9.  Hill KB, Chadwick B, Freeman R, O’Sullivan I, Murray JJ. Adult Dental Health Survey 2009: Relationships between dental attendance patterns, oral health behaviour and the current barriers to dental care. British Dental Journal. [Online] Nature Publishing Group; 2013;214(1): 25–32. Available from: doi: 

10.  Horton S, Barker JC. Stigmatized biologies: Examining the cumulative effects of oral health disparities for Mexican American farmworker children. Medical Anthropology Quarterly. [Online] 2010;24(2): 199–219. Available from: doi: 

11.  British Dental Association. Oral healthcare for older people. [Online] Available from: [Accessed: 22nd July 2021] 

12.  Moore D. What is Known About the Oral Health of Older People in England and Wales A review of oral health surveys of older people. [Online] Public Health England. 2015. Available from: 

13.  Warren L, Kettle JE, Gibson BJ, Walls A, Robinson PG. ‘I’ve got lots of gaps, but i want to hang on to the ones that i have’: The ageing body, oral health and stories of the mouth. Ageing and Society. [Online] 2020;40(6): 1244–1266. Available from: doi: 

14.  Delamothe T. NHS at 60: Founding Principles. British Medical Journal. [Online] 2008;336(7655): 1216–1218. Available from: doi: 

15.  Scheppers E, van Dongen E, Dekker J, Geertzen J, Dekker J. Potential barriers to the use of health services among ethnic minorities: a review. Family practice. [Online] 2006;23(3): 325–348. Available from: doi: 

16.  Calnan M, Silvester S, Manley G, Taylor-Gooby P. Doing business in the NHS: Exploring dentists’ decisions to practise in the public and private sectors. Sociology of Health and Illness. [Online] 2000;22(6): 742–764. Available from: doi:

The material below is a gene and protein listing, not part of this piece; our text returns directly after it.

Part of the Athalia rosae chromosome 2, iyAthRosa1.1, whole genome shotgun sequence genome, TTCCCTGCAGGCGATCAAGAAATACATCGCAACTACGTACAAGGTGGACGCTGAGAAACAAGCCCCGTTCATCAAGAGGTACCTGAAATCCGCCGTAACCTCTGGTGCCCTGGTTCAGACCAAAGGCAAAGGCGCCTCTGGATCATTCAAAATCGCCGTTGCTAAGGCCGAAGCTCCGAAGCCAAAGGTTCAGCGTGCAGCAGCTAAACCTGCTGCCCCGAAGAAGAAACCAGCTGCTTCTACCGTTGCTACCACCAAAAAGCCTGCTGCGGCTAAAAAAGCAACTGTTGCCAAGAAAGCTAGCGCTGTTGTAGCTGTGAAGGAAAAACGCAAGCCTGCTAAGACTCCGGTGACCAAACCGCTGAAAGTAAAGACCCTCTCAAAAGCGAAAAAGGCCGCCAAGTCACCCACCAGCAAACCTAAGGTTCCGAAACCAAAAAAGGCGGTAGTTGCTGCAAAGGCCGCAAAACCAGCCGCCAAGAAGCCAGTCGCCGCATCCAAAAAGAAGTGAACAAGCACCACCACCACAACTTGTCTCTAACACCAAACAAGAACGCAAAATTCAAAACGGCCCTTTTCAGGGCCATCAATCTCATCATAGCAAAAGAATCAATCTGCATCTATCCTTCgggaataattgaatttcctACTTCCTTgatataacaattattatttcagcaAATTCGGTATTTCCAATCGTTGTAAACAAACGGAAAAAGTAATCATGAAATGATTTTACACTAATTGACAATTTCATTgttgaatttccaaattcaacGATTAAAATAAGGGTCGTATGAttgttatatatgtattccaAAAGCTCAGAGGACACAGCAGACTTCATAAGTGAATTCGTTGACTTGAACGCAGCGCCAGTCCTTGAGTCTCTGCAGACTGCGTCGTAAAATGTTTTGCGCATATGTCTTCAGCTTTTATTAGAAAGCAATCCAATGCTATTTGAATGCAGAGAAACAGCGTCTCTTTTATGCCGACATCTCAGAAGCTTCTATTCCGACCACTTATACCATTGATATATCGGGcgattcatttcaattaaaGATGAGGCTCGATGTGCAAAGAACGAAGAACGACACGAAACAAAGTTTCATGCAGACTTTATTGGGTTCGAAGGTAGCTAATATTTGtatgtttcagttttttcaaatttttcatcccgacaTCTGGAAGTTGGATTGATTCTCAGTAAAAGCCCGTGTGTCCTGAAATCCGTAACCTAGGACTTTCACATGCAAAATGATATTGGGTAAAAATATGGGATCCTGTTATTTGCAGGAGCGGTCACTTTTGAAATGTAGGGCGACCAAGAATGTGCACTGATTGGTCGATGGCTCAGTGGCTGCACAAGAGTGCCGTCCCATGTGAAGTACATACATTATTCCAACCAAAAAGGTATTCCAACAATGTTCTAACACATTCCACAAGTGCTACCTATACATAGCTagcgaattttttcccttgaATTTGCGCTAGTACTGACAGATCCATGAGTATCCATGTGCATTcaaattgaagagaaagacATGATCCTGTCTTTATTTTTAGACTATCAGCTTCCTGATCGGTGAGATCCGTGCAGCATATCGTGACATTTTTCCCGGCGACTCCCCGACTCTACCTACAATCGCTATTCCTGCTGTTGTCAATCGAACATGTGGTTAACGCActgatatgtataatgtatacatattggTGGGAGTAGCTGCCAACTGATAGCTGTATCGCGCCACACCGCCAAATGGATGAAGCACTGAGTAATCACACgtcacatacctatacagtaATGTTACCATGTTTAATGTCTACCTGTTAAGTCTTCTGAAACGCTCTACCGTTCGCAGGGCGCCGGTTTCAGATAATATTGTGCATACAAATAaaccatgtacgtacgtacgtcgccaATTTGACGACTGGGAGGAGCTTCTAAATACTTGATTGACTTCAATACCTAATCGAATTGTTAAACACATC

17.  Lock M, Kaufert P. Menopause, local biologies, and cultures of aging. American Journal of Human Biology. [Online] 2001;13(4): 494–504. Available from: doi: 

18.  Rylko-Bauer B, Farmer P. Managed Care or Managed Inequality? A Call for Critiques of Market-Based Medicine. Medical Anthropology Quarterly. [Online] 2002;16(4): 476–502. Available from: doi: 

19.  Laverty L, Harris R. Can conditional health policies be justified? A policy analysis of the new NHS dental contract reforms. Social Science and Medicine. [Online] Elsevier; 2018;207: 46–54. Available from: doi: 

20.  Harris R, Vernazza C, Laverty L, Lowers V, Burnside G, Brown S, et al. Presenting patients with information on their oral health risk: the PREFER three-arm RCT and ethnography. Health Services and Delivery Research. [Online] 2020;8(3): 1–126. Available from: doi: 

21.  Laverty L, Harris R. Risk work in dental practices: an ethnographic study of how risk is managed in NHS dental appointments. Sociology of Health and Illness. [Online] 2020;42(7): 1673–1688. Available from: doi: 

22.  Owne G. Sir Simon Stevens is poised to step down as NHS chief executive Daily Mail Online. The Mail on Sunday. [Online] 2020; Available from: